We are currently using EasyRSA and OpenSSL to manage our user VPN certificates for OpenVPN. The process we have in place currently is:

  1. User generates a CSR on their laptop and sends it to us to sign
  2. We copy the CSR to the server, sign it, and return the signed CRT to the user
  3. We usually leave a copy of of the CSR and CRT on the server
  4. When a user's cert is revoked, we store this information in a CRL

I'm tasked with auditing who has access to the VPN. As far as I can tell, the only way we can check who has access is by listing all of the CRTs on the server, and subtracting the revoked CRTs as listed in the CRL. However, this strikes me as not at all sound, as if anyone deleted a CRT and CSR from the server, we would have no way of knowing that it had ever been signed.

Is the current method trustworthy? If not, is there any way to know exactly which certs that were signed are still valid?

2 Answers 2


Certificates are for authentication, not for authorization.

Authentication is (here) about the OpenVPN server making sure that the alleged client is who they claim to be. This is the point of certificates: the client shows his certificate, which contains his public key and identity; the server validates the certificate (with regards to its trusted CA) to make sure that the certificate contents are genuine; the client demonstrates mastery of the corresponding private key (normally by generating a signature based on a challenge from the server -- this is done within the particulars of the communication protocol). That way, the server learns that whoever is at the other end of the line really is the owner of the public key which is in the client certificate; and the certificate, being verified to be genuine, allows the server to infer that the identity in the certificate really is that of the key owner.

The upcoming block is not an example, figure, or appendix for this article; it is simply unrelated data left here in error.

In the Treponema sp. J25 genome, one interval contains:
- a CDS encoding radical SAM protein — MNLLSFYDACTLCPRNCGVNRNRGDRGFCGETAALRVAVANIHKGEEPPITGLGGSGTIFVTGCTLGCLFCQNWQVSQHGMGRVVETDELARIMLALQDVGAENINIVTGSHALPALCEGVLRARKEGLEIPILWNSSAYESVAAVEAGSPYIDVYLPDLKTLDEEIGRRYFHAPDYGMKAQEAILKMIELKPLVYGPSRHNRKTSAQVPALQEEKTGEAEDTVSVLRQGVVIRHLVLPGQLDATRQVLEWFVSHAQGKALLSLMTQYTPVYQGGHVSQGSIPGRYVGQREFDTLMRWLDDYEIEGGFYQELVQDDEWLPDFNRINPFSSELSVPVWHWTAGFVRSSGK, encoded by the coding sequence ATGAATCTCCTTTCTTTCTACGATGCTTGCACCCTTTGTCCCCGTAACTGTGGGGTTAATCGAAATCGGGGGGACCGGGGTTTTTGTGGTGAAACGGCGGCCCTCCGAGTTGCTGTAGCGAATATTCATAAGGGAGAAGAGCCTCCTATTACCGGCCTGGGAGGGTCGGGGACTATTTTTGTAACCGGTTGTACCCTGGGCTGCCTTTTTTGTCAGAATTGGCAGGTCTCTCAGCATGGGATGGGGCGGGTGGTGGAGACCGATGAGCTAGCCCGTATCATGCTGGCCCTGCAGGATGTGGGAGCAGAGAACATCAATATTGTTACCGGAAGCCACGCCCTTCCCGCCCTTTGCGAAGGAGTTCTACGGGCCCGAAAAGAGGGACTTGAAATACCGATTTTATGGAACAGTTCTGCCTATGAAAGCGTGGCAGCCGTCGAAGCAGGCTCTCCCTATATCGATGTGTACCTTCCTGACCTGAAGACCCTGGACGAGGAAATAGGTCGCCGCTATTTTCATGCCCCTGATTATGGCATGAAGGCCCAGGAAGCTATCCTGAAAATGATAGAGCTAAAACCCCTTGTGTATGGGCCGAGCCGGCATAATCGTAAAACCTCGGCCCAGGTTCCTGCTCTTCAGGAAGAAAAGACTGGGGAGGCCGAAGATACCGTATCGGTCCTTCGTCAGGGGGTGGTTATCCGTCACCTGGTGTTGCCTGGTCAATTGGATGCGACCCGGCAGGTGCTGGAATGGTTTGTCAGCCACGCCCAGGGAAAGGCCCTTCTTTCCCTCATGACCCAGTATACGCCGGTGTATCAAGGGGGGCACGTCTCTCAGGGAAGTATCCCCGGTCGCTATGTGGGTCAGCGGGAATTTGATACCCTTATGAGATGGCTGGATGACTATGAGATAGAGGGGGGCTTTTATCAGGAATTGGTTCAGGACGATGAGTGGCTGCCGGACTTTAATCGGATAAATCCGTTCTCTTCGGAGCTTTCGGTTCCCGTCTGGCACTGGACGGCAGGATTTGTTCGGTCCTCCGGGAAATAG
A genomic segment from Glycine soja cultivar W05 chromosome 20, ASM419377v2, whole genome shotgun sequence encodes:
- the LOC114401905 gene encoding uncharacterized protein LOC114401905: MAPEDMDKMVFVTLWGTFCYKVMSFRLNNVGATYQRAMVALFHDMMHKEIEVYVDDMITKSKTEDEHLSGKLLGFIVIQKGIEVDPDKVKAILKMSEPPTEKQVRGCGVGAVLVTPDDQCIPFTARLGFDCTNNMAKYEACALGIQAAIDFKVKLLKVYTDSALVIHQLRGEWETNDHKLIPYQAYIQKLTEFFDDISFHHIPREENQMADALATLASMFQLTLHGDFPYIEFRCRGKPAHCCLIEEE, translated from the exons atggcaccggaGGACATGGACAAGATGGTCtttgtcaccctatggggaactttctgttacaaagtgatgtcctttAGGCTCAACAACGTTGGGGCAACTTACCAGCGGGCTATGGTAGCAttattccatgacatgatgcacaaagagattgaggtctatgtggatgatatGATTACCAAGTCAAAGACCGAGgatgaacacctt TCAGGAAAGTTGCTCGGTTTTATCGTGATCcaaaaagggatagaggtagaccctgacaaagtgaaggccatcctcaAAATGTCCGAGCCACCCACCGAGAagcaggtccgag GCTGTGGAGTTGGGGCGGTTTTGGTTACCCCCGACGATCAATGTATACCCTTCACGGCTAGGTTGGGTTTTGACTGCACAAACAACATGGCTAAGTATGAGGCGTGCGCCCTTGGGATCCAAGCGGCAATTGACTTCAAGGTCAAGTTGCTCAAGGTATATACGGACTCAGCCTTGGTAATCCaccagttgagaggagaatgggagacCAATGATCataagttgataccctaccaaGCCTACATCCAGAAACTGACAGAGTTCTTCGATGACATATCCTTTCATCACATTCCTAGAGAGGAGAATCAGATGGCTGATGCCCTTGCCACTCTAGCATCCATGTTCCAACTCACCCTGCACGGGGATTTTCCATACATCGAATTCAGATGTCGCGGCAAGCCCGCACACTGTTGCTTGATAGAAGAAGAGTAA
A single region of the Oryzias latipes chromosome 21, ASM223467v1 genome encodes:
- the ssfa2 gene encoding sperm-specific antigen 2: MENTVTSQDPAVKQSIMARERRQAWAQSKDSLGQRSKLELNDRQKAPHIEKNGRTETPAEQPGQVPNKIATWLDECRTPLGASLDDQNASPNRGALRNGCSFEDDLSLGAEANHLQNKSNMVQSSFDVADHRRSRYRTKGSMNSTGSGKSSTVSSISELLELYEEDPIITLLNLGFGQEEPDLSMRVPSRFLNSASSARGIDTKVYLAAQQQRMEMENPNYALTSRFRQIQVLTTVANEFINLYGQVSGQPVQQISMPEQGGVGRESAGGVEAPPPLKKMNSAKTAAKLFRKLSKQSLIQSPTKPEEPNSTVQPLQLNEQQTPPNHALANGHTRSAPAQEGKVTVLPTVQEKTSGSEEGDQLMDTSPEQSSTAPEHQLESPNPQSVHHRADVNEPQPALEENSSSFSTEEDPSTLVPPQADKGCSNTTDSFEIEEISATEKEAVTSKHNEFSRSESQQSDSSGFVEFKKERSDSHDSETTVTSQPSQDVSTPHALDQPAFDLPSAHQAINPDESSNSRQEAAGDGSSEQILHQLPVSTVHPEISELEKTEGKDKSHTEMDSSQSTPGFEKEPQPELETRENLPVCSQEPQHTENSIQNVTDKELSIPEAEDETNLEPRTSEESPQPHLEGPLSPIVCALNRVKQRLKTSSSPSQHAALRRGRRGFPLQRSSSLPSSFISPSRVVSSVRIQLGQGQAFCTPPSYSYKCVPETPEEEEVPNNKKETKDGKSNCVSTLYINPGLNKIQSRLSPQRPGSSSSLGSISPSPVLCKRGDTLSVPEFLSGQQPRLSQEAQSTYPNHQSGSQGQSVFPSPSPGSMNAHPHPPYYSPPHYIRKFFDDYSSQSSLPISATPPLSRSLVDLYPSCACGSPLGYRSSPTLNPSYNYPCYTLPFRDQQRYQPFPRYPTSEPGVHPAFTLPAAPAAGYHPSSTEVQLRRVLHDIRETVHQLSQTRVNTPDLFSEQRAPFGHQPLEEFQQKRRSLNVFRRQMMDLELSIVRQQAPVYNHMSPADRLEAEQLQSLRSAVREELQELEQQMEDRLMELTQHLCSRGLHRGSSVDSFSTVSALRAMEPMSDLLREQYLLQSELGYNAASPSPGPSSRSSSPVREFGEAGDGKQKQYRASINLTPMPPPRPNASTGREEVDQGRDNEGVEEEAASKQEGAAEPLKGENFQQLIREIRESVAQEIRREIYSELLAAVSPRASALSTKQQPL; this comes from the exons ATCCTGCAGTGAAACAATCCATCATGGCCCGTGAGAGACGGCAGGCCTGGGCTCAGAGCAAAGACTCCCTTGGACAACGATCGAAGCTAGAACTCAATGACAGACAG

Authorization occurs as a second step. Now that the server knows who is calling, it must still decide whether that client shall be granted access or not. This is a server-side decision.

From your description, you (apparently) configured OpenVPN to use certificates for authorization; or, said otherwise, you apply "automatic authorization" which grants access to anybody who could get authenticated. This is the root of your problem; certificates are not good for authorization. As you noticed, if you use such an authorization rule, then the "allowed users" cannot be reliably listed, unless you keep knowledge of all issued certificates. Also, if you want to close the access for a user, then you normally need to close it now, not within one week; but revocation is asynchronous and will be really effective only when the previous CRL has expired.

While a good CA must retain precise knowledge of all the certificates it has issued (if only to be able to revoke a certificate at will), there is no mechanism in X.509 to ensure the consistency and integrity of such a list. Moreover, the asynchronous nature of revocation is further proof that certificates provide inadequate means of authorization.

What you really need is to maintain an exhaustive list of "allowed users" on the server side (in the OpenVPN configuration files). The users would be identified by their name (apparently, OpenVPN uses the 'Common Name' part of the subjectDN in certificates to reference users); the server will extract the client identity from the incoming client certificates and authorize the user only if it appears in the list of allowed users. If you deploy such explicit authorization, then you have your reliable list of allowed user since, by definition, it is the list that the OpenVPN server uses to grant or deny access. Moreover, it allows you to block and unblock access for any specific user instantly.

  • Thanks, that's a great explanation. I didn't set up this VPN, but we are in fact using the certs for authorization. I'm going to look into using our LDAP server for authorization instead.
    – zymhan
    Jul 18, 2014 at 17:08

Certificate Authority (host)

Shortly, in addition to excellent answer from Thomas Pornin

Your second step seem wrong:

You have to create a separated host with dedicated account, (idealy not root and using strong mechanisms to ensure root user don't have access to secrets datas like ca's private key.) and not connected to the Internet! Then care about data exchanges with this host!

CSR signature mechanism have to be used from and to this Certificate authority.

Care about backups too: Keep them encrypted and safe!

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